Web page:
By Jennifer Cook, OPR Project Liaison
Understanding the goals of care with regards to end of life concerns are of critical importance when treating the patient who has a POLST form. Accessing POLST orders on scene is only the first step in the care process since what good are a set of orders if you don't know how to use them to treat the patient? The application of POLST orders on scene can be a big challenge since no two patients are truly alike. So how do you approach the patient who has a POLST?
On the newest revision of the Oregon POLST form you will find ‘Treatment Plan’ statements in bold that have been expanded to help us understand the intent behind the wording encountered in each of the section B paragraphs.
Let’s look at what each section means in terms of care goals according to the anticipated treatment plan.
- Comfort Measures Only, Treatment Plan: Maximize comfort through symptom management. This may seem obvious, but it's easy to get lost in various medical treatments without asking ourselves “is this a comfort care or not?” With regards to a proposed treatment, try to ask yourself which of the following best applies to the treatment you are considering:
1. “The primary goal in giving this treatment to make the patient more comfortable”
2. “The primary goal of this treatment to prolong their life”
If the answer is the first statement, you are on the right track, try it, and see what happens. If you apply the treatment and the patient is more comfortable, you have met the patient’s goal of care. And if it doesn’t work? Stop and try something else.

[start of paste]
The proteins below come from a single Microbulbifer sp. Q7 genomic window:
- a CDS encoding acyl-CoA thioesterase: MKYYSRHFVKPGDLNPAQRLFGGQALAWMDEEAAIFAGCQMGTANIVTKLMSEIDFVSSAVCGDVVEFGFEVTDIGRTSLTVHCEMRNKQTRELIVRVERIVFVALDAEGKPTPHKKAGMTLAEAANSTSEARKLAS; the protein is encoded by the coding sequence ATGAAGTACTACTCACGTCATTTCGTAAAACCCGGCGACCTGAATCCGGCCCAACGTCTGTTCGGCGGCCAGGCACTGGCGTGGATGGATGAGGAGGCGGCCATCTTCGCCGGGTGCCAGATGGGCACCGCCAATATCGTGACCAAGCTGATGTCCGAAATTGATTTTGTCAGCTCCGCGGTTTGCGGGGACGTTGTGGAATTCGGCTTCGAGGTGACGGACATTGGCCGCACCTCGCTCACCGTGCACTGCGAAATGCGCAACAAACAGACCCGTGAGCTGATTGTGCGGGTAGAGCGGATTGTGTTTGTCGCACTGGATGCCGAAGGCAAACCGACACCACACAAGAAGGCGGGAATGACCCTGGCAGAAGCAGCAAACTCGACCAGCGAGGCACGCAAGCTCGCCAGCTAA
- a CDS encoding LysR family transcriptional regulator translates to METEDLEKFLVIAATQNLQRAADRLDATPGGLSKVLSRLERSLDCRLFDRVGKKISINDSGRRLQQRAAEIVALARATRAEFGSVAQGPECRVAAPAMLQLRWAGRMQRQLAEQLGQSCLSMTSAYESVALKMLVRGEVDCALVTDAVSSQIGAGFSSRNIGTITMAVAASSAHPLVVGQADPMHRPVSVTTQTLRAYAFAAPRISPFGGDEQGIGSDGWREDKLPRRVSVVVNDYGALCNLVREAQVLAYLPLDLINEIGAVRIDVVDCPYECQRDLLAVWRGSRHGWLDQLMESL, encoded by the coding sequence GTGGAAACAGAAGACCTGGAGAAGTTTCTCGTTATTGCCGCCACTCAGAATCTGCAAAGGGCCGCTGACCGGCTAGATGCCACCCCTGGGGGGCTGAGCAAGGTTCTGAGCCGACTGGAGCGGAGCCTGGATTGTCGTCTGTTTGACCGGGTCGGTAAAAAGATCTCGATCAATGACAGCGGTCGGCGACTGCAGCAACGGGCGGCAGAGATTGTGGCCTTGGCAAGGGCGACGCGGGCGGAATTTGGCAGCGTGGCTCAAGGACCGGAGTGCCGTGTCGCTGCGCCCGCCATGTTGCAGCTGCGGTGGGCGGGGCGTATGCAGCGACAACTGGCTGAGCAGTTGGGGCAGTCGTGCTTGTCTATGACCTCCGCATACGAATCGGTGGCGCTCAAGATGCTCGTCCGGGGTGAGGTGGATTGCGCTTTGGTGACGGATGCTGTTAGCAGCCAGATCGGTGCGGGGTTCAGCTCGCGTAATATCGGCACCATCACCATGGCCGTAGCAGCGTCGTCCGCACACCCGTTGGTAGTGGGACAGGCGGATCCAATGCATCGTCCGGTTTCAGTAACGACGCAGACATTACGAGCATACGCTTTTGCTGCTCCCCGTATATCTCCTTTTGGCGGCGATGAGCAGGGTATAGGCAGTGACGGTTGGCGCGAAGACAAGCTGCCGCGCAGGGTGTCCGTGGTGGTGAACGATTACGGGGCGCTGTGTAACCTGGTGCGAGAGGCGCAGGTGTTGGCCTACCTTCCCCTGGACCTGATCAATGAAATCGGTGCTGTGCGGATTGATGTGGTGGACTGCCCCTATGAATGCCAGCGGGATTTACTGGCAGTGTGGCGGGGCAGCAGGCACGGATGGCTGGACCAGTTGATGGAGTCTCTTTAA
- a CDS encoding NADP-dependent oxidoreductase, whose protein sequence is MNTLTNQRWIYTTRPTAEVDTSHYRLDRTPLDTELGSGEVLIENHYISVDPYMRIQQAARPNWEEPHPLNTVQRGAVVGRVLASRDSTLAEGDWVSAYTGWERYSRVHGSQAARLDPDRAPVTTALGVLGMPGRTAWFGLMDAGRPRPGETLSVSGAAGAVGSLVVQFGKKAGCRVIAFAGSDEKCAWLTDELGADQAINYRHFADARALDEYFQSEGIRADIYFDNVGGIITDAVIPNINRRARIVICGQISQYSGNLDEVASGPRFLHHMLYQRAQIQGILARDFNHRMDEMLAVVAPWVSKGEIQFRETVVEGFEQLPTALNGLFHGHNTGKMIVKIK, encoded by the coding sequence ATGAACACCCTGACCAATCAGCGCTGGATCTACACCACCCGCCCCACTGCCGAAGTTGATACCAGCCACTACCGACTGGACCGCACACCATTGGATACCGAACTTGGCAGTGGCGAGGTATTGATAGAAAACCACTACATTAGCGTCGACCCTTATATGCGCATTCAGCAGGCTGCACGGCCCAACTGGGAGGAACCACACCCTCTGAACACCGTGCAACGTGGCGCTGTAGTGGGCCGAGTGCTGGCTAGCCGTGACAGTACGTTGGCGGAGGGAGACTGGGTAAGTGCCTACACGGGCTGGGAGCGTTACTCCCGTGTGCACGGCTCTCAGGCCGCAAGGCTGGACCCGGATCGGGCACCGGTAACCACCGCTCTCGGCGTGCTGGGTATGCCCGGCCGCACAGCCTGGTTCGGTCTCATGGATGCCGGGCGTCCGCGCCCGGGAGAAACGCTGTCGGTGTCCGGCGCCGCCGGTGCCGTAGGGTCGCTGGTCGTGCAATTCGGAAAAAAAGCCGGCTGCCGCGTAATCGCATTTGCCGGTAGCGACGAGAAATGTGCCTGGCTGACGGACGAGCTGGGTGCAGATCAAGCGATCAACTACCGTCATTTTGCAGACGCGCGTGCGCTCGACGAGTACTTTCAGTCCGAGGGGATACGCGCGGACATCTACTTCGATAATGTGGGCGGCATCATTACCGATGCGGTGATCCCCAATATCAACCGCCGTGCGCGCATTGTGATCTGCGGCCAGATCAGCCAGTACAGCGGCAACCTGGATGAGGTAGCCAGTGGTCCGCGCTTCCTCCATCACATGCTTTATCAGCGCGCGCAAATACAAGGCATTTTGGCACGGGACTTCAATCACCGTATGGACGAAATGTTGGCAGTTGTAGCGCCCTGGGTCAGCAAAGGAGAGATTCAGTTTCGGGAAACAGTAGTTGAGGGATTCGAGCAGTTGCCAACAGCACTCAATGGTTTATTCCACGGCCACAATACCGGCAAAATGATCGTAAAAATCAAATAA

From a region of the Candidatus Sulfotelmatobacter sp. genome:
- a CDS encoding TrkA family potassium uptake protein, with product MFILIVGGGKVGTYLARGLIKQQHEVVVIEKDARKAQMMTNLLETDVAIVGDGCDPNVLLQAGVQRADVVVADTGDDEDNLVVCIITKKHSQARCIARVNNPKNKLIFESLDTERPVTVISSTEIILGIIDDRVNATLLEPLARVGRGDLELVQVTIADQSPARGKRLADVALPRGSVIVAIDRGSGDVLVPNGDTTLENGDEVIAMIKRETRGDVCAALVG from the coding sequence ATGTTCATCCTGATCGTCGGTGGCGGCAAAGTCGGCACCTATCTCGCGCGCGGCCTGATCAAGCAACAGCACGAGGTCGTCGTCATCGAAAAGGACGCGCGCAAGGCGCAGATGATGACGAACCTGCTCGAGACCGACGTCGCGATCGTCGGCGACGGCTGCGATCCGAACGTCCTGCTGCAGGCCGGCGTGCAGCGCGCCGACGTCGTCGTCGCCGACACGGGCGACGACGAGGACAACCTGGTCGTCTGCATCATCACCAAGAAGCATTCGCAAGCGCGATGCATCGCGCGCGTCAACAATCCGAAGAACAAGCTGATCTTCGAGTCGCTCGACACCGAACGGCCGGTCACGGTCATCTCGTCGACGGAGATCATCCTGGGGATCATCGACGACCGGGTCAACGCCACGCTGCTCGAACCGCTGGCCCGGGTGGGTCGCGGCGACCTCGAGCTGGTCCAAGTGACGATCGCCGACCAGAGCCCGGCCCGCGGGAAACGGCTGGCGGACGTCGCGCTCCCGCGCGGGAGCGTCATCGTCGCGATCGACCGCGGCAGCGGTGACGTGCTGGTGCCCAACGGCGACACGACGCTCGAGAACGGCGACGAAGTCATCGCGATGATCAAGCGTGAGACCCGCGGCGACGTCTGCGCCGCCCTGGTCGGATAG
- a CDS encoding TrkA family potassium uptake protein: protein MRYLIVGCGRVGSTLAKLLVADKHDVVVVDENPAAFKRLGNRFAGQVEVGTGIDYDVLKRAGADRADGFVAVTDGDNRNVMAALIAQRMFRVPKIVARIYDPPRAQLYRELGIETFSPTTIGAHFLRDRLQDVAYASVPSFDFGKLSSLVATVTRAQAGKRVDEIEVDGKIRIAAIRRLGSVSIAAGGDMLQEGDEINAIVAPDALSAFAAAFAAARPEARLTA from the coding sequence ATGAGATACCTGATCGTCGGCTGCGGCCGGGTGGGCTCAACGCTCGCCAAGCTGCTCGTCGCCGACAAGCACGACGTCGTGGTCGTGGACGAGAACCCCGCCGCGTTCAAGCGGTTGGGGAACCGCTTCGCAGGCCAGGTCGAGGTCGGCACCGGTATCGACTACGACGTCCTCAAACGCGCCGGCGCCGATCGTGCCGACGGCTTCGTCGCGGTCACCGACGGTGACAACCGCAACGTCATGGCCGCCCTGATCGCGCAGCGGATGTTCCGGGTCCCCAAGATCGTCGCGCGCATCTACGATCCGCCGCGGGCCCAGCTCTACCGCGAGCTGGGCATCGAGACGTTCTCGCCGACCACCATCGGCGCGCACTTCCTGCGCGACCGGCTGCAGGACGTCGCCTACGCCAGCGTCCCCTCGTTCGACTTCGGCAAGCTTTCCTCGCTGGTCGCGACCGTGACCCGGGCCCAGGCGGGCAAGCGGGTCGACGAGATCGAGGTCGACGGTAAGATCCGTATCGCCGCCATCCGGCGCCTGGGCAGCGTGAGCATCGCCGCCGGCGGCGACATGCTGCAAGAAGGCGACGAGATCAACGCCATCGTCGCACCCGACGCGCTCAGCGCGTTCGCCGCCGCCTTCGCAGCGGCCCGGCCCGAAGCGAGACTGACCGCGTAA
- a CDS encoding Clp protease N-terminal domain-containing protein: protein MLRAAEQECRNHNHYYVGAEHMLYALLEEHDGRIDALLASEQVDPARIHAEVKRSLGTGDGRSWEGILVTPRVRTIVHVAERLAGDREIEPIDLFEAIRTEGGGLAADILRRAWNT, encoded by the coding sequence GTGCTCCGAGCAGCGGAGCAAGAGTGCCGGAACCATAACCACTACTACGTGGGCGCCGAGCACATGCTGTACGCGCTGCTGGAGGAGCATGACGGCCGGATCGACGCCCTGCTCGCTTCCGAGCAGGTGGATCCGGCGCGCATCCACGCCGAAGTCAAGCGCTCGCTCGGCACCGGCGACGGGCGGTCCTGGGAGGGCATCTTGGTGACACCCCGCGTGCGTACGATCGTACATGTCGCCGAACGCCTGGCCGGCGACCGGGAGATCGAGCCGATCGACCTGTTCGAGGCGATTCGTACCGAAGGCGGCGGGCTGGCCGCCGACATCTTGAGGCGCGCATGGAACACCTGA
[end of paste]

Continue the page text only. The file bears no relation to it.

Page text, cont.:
If the second statement applies then stop and reconsider. Look for another treatment where the primary goal is providing comfort not prolonging life. Of course, there are times when a comfort care may also prolong life; but that is ok, as long as prolonging life is a secondary effect and not the primary purpose of the treatment plan.
- Limited Additional interventions, Treatment Plan: Provide basic medical treatments.
What question might you ask in this case?
1. “Is this the simplest/most basic treatment solution that is likely to work?”
If the answer is “Yes” then go ahead and start the treatment. If you think, “no,” or “maybe not,” think through some other options, and see if they would be more applicable in this setting.
- Full Treatment, Treatment Plan: Full treatment, including life support measures as well as consideration of admission and care in the intensive care unit.
POLST does not mean “do not treat,” or “I want my care limited” - so don’t forget that POLST will also say, “Do everything medically feasible,” and when you see that statement, treat as per your standard of care for that particular condition.
And don’t forget to do a quick review of the POLST form on scene. Reviewing the choices a patient has made will help you if the stable patient suddenly deteriorates and also provides you with a sense of their goals with regards to end of life treatments.
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